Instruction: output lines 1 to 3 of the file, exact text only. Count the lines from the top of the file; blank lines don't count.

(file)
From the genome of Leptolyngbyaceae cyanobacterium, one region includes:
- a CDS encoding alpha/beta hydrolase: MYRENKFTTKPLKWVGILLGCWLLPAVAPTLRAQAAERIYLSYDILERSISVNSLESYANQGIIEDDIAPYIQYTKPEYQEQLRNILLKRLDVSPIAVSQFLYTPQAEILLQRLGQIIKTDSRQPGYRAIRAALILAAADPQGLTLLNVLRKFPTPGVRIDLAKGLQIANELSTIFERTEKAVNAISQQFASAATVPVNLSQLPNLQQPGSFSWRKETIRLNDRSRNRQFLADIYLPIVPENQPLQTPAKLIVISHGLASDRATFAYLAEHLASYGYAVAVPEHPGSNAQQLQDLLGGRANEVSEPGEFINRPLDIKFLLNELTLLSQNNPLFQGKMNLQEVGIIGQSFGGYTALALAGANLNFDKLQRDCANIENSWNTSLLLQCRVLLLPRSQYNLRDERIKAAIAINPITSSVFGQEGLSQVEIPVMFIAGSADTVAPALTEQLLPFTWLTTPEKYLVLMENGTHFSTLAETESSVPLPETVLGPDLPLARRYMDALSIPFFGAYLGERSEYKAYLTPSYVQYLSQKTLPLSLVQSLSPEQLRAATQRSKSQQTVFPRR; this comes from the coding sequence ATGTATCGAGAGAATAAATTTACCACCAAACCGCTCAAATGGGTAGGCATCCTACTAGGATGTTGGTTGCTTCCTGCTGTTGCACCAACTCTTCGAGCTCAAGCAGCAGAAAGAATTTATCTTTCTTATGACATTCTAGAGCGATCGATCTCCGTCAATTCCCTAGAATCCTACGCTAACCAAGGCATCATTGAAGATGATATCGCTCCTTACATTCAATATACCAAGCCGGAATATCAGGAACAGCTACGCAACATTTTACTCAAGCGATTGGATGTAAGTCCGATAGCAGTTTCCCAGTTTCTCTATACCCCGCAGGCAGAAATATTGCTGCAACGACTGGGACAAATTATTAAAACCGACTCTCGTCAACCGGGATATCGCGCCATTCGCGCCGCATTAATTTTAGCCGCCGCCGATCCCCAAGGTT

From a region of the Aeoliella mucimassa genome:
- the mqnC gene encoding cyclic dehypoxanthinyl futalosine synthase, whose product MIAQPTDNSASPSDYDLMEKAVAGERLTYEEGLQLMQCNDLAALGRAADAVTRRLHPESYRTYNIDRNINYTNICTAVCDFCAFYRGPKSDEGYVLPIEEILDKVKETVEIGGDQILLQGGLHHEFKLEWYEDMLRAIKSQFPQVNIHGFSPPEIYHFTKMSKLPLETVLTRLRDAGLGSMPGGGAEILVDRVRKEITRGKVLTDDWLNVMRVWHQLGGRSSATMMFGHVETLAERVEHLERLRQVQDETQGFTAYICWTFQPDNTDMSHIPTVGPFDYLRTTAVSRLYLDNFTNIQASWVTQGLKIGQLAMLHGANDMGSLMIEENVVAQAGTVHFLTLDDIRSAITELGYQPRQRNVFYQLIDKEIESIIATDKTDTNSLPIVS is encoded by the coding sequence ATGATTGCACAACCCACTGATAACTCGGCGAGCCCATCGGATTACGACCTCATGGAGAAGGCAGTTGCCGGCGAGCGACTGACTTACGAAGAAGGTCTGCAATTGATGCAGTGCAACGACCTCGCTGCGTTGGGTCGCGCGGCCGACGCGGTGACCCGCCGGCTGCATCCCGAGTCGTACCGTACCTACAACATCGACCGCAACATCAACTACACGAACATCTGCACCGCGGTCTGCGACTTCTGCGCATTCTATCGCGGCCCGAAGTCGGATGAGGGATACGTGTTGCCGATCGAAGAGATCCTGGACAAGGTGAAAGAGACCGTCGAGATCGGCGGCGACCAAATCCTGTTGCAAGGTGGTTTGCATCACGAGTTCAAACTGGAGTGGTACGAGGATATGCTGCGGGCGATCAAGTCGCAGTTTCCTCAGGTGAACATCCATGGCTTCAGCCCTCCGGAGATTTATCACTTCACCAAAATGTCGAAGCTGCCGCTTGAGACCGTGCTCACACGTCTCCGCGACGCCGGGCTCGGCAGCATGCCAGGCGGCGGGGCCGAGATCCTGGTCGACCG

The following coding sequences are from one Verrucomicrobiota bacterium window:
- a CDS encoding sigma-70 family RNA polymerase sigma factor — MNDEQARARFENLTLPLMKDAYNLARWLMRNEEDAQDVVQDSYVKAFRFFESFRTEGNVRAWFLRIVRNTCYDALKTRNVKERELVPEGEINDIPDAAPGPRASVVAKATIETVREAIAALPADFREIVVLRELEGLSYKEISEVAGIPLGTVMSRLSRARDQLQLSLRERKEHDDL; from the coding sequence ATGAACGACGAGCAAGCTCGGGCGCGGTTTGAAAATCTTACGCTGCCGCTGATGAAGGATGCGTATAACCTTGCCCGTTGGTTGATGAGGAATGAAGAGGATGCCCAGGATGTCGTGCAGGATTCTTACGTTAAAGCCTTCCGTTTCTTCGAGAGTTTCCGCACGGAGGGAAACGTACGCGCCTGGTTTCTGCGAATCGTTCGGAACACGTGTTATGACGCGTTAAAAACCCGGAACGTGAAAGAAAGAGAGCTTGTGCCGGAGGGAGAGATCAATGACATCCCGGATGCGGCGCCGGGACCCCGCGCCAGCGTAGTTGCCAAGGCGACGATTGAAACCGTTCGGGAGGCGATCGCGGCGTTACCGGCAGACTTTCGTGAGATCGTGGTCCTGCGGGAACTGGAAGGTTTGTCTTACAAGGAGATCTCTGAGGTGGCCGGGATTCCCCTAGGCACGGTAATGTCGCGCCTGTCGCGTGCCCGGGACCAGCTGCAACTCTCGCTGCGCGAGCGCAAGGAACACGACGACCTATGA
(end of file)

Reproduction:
From the genome of Leptolyngbyaceae cyanobacterium, one region includes:
- a CDS encoding alpha/beta hydrolase: MYRENKFTTKPLKWVGILLGCWLLPAVAPTLRAQAAERIYLSYDILERSISVNSLESYANQGIIEDDIAPYIQYTKPEYQEQLRNILLKRLDVSPIAVSQFLYTPQAEILLQRLGQIIKTDSRQPGYRAIRAALILAAADPQGLTLLNVLRKFPTPGVRIDLAKGLQIANELSTIFERTEKAVNAISQQFASAATVPVNLSQLPNLQQPGSFSWRKETIRLNDRSRNRQFLADIYLPIVPENQPLQTPAKLIVISHGLASDRATFAYLAEHLASYGYAVAVPEHPGSNAQQLQDLLGGRANEVSEPGEFINRPLDIKFLLNELTLLSQNNPLFQGKMNLQEVGIIGQSFGGYTALALAGANLNFDKLQRDCANIENSWNTSLLLQCRVLLLPRSQYNLRDERIKAAIAINPITSSVFGQEGLSQVEIPVMFIAGSADTVAPALTEQLLPFTWLTTPEKYLVLMENGTHFSTLAETESSVPLPETVLGPDLPLARRYMDALSIPFFGAYLGERSEYKAYLTPSYVQYLSQKTLPLSLVQSLSPEQLRAATQRSKSQQTVFPRR; this comes from the coding sequence ATGTATCGAGAGAATAAATTTACCACCAAACCGCTCAAATGGGTAGGCATCCTACTAGGATGTTGGTTGCTTCCTGCTGTTGCACCAACTCTTCGAGCTCAAGCAGCAGAAAGAATTTATCTTTCTTATGACATTCTAGAGCGATCGATCTCCGTCAATTCCCTAGAATCCTACGCTAACCAAGGCATCATTGAAGATGATATCGCTCCTTACATTCAATATACCAAGCCGGAATATCAGGAACAGCTACGCAACATTTTACTCAAGCGATTGGATGTAAGTCCGATAGCAGTTTCCCAGTTTCTCTATACCCCGCAGGCAGAAATATTGCTGCAACGACTGGGACAAATTATTAAAACCGACTCTCGTCAACCGGGATATCGCGCCATTCGCGCCGCATTAATTTTAGCCGCCGCCGATCCCCAAGGTT

From a region of the Aeoliella mucimassa genome: